Using vouchers to pay for performance and reach the poor: The Kenyan Safe Motherhood initiative
Ben Bellows, University of California, Berkeley
Richard Muga, National Coordinating Agency for Population and Development, Kenya
Francis Kundu, National Coordinating Agency for Population and Development, Kenya
Julia Walsh, University of California, Berkeley
Malcolm Potts, University of California, Berkeley
The Government of Kenya is embarking on a performance-based reproductive health program that links government’s keen interest in removing barriers to women’s health with incentives to reward services delivered. Across Kenya, only 42 percent of all births are assisted by a health professional. Unattended delivery is the greatest risk factor for maternal mortality and morbidity. The World Health Organization estimates in Kenya more than 400 women per 100,000 live births die during or immediately after delivery. The most effective means to reduce that awful figure is a Safe Motherhood package of antenatal services and attended delivery by a qualified health worker. A new performance-based voucher program, launched in June 2006, is one promising mechanism to reward healthcare providers for delivering Safe Motherhood services.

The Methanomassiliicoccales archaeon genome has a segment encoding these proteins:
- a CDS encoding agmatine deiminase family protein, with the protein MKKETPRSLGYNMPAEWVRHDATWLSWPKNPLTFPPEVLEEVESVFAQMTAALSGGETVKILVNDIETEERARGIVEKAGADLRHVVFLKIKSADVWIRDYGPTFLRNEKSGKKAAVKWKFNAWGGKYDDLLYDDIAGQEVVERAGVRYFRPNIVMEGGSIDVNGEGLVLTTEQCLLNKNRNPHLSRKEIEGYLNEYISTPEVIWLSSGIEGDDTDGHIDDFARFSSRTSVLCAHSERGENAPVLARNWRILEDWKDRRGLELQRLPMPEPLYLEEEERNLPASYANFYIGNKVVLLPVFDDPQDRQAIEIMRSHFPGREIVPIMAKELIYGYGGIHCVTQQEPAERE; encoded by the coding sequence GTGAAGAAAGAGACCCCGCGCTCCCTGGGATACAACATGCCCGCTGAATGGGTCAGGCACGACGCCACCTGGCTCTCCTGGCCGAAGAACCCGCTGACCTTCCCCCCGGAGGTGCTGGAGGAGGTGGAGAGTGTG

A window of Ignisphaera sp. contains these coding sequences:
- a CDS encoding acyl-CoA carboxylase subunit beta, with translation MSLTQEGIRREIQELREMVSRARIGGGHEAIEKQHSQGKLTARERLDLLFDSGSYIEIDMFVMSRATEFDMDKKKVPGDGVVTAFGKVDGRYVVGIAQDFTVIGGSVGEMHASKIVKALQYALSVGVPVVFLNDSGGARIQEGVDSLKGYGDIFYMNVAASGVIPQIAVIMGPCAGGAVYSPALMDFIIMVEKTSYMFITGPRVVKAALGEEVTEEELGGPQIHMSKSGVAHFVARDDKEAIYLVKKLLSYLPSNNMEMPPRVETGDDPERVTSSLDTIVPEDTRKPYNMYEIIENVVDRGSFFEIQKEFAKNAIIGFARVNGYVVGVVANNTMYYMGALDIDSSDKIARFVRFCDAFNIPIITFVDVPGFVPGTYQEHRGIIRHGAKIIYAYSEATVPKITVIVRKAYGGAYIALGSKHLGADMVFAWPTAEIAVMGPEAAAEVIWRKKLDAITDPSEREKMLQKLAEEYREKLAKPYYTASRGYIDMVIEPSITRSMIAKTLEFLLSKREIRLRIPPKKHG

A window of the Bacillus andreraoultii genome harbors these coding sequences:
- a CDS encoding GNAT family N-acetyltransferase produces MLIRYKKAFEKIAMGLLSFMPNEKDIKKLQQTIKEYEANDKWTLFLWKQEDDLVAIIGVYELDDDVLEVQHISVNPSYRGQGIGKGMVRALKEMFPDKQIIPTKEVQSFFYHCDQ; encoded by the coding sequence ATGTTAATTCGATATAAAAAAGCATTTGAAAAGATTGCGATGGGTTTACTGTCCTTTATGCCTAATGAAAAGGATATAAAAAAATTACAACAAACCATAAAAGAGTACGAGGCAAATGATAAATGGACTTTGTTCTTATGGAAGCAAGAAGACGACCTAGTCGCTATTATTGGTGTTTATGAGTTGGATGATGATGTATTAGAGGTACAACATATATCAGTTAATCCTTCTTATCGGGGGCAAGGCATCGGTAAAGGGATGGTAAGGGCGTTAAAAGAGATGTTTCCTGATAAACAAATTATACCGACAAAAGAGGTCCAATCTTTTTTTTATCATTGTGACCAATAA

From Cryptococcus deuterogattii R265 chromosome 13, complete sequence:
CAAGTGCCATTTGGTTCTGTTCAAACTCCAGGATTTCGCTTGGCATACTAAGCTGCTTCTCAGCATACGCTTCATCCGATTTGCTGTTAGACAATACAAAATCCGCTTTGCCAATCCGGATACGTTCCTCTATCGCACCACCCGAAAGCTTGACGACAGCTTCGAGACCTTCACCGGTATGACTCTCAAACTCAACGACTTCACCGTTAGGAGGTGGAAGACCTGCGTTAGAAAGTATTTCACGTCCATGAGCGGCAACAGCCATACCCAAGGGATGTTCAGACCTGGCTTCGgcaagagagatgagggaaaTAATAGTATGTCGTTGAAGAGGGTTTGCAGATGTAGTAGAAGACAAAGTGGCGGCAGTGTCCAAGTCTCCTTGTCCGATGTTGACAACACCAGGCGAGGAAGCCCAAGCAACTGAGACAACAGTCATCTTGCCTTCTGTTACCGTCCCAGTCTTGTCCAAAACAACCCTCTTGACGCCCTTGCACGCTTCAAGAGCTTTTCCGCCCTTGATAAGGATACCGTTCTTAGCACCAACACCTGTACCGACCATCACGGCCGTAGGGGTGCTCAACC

Presented in Poster Session 4